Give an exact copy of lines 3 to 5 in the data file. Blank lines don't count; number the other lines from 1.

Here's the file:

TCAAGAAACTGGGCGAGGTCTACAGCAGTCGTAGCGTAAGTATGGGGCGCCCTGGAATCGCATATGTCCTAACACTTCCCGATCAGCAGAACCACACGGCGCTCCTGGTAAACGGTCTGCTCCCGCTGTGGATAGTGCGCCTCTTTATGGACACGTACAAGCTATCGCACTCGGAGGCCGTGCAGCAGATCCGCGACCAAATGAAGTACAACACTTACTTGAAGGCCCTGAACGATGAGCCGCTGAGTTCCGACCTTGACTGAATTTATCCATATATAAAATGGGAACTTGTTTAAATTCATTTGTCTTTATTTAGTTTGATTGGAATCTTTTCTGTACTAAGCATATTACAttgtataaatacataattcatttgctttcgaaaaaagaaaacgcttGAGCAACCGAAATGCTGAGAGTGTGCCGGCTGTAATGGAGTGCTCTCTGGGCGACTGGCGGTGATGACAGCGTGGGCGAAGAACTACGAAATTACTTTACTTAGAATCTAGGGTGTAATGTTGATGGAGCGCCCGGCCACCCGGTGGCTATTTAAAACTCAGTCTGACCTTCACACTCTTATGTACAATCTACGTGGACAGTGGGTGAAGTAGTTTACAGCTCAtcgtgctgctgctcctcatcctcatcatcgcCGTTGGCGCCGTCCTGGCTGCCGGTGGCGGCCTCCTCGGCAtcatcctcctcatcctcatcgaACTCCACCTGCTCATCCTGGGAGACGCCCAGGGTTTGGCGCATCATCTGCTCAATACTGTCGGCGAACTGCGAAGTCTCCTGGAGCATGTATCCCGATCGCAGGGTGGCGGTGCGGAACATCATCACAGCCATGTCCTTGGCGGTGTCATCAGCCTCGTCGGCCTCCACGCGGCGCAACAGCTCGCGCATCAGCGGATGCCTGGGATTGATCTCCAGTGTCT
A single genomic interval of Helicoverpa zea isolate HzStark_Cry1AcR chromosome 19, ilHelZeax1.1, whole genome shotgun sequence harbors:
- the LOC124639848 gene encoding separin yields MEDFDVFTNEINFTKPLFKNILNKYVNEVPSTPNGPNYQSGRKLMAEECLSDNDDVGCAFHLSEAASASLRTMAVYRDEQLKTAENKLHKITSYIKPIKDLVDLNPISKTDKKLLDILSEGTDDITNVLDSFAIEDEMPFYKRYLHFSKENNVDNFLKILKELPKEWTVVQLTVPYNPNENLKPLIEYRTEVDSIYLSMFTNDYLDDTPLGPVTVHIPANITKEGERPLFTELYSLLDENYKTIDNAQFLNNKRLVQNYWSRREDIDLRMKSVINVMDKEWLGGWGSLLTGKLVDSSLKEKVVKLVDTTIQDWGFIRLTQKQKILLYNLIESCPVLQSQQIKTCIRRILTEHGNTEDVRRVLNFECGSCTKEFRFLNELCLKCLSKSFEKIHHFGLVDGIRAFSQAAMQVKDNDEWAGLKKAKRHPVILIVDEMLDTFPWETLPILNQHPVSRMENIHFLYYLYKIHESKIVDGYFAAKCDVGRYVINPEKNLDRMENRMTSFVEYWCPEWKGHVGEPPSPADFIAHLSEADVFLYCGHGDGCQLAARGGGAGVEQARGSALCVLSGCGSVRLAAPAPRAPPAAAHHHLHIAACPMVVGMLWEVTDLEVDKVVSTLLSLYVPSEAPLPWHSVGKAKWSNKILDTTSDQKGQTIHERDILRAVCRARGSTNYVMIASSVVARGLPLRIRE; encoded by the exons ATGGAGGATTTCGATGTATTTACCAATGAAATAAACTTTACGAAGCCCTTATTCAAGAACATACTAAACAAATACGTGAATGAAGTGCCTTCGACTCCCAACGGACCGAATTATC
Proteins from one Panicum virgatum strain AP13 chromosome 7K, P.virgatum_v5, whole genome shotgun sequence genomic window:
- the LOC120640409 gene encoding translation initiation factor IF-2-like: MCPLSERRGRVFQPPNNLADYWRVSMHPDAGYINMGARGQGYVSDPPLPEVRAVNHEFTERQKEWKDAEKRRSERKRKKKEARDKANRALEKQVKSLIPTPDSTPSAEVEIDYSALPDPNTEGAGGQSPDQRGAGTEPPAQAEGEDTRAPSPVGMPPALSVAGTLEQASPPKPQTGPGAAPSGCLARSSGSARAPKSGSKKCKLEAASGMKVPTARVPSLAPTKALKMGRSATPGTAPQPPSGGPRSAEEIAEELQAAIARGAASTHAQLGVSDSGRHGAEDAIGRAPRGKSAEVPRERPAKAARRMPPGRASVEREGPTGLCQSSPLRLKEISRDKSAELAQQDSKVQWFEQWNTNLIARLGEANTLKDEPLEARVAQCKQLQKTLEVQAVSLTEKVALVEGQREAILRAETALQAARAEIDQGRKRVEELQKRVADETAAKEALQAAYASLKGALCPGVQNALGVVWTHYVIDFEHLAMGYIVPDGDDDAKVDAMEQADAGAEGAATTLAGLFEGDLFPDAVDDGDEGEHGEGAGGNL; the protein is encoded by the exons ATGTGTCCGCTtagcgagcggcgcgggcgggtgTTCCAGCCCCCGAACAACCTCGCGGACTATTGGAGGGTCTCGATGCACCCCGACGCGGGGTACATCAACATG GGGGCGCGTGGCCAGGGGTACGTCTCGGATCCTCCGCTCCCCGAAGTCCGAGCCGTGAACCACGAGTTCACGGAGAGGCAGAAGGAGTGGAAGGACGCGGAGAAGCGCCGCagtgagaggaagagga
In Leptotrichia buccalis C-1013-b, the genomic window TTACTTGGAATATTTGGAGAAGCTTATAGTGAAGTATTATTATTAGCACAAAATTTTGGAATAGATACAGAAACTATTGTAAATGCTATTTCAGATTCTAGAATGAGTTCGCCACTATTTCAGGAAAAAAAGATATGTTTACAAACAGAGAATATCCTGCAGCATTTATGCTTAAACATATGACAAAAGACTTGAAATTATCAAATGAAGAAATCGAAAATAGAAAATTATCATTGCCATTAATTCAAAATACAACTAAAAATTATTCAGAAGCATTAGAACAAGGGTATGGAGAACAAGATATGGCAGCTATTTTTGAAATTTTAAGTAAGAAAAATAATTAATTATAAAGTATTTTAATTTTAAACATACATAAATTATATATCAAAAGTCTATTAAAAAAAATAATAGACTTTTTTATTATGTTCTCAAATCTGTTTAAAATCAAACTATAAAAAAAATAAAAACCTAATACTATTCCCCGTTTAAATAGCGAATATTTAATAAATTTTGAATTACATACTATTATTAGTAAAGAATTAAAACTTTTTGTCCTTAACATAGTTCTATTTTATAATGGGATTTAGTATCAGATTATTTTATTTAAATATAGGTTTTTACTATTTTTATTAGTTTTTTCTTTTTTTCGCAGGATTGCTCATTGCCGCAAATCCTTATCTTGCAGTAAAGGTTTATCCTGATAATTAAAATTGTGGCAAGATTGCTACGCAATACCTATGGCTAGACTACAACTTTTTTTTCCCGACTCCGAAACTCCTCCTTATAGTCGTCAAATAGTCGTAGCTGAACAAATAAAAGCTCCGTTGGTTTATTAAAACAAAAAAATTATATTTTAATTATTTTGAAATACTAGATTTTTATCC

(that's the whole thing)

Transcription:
- the LOC124639848 gene encoding separin yields MEDFDVFTNEINFTKPLFKNILNKYVNEVPSTPNGPNYQSGRKLMAEECLSDNDDVGCAFHLSEAASASLRTMAVYRDEQLKTAENKLHKITSYIKPIKDLVDLNPISKTDKKLLDILSEGTDDITNVLDSFAIEDEMPFYKRYLHFSKENNVDNFLKILKELPKEWTVVQLTVPYNPNENLKPLIEYRTEVDSIYLSMFTNDYLDDTPLGPVTVHIPANITKEGERPLFTELYSLLDENYKTIDNAQFLNNKRLVQNYWSRREDIDLRMKSVINVMDKEWLGGWGSLLTGKLVDSSLKEKVVKLVDTTIQDWGFIRLTQKQKILLYNLIESCPVLQSQQIKTCIRRILTEHGNTEDVRRVLNFECGSCTKEFRFLNELCLKCLSKSFEKIHHFGLVDGIRAFSQAAMQVKDNDEWAGLKKAKRHPVILIVDEMLDTFPWETLPILNQHPVSRMENIHFLYYLYKIHESKIVDGYFAAKCDVGRYVINPEKNLDRMENRMTSFVEYWCPEWKGHVGEPPSPADFIAHLSEADVFLYCGHGDGCQLAARGGGAGVEQARGSALCVLSGCGSVRLAAPAPRAPPAAAHHHLHIAACPMVVGMLWEVTDLEVDKVVSTLLSLYVPSEAPLPWHSVGKAKWSNKILDTTSDQKGQTIHERDILRAVCRARGSTNYVMIASSVVARGLPLRIRE; encoded by the exons ATGGAGGATTTCGATGTATTTACCAATGAAATAAACTTTACGAAGCCCTTATTCAAGAACATACTAAACAAATACGTGAATGAAGTGCCTTCGACTCCCAACGGACCGAATTATC
Proteins from one Panicum virgatum strain AP13 chromosome 7K, P.virgatum_v5, whole genome shotgun sequence genomic window:
- the LOC120640409 gene encoding translation initiation factor IF-2-like: MCPLSERRGRVFQPPNNLADYWRVSMHPDAGYINMGARGQGYVSDPPLPEVRAVNHEFTERQKEWKDAEKRRSERKRKKKEARDKANRALEKQVKSLIPTPDSTPSAEVEIDYSALPDPNTEGAGGQSPDQRGAGTEPPAQAEGEDTRAPSPVGMPPALSVAGTLEQASPPKPQTGPGAAPSGCLARSSGSARAPKSGSKKCKLEAASGMKVPTARVPSLAPTKALKMGRSATPGTAPQPPSGGPRSAEEIAEELQAAIARGAASTHAQLGVSDSGRHGAEDAIGRAPRGKSAEVPRERPAKAARRMPPGRASVEREGPTGLCQSSPLRLKEISRDKSAELAQQDSKVQWFEQWNTNLIARLGEANTLKDEPLEARVAQCKQLQKTLEVQAVSLTEKVALVEGQREAILRAETALQAARAEIDQGRKRVEELQKRVADETAAKEALQAAYASLKGALCPGVQNALGVVWTHYVIDFEHLAMGYIVPDGDDDAKVDAMEQADAGAEGAATTLAGLFEGDLFPDAVDDGDEGEHGEGAGGNL; the protein is encoded by the exons ATGTGTCCGCTtagcgagcggcgcgggcgggtgTTCCAGCCCCCGAACAACCTCGCGGACTATTGGAGGGTCTCGATGCACCCCGACGCGGGGTACATCAACATG GGGGCGCGTGGCCAGGGGTACGTCTCGGATCCTCCGCTCCCCGAAGTCCGAGCCGTGAACCACGAGTTCACGGAGAGGCAGAAGGAGTGGAAGGACGCGGAGAAGCGCCGCagtgagaggaagagga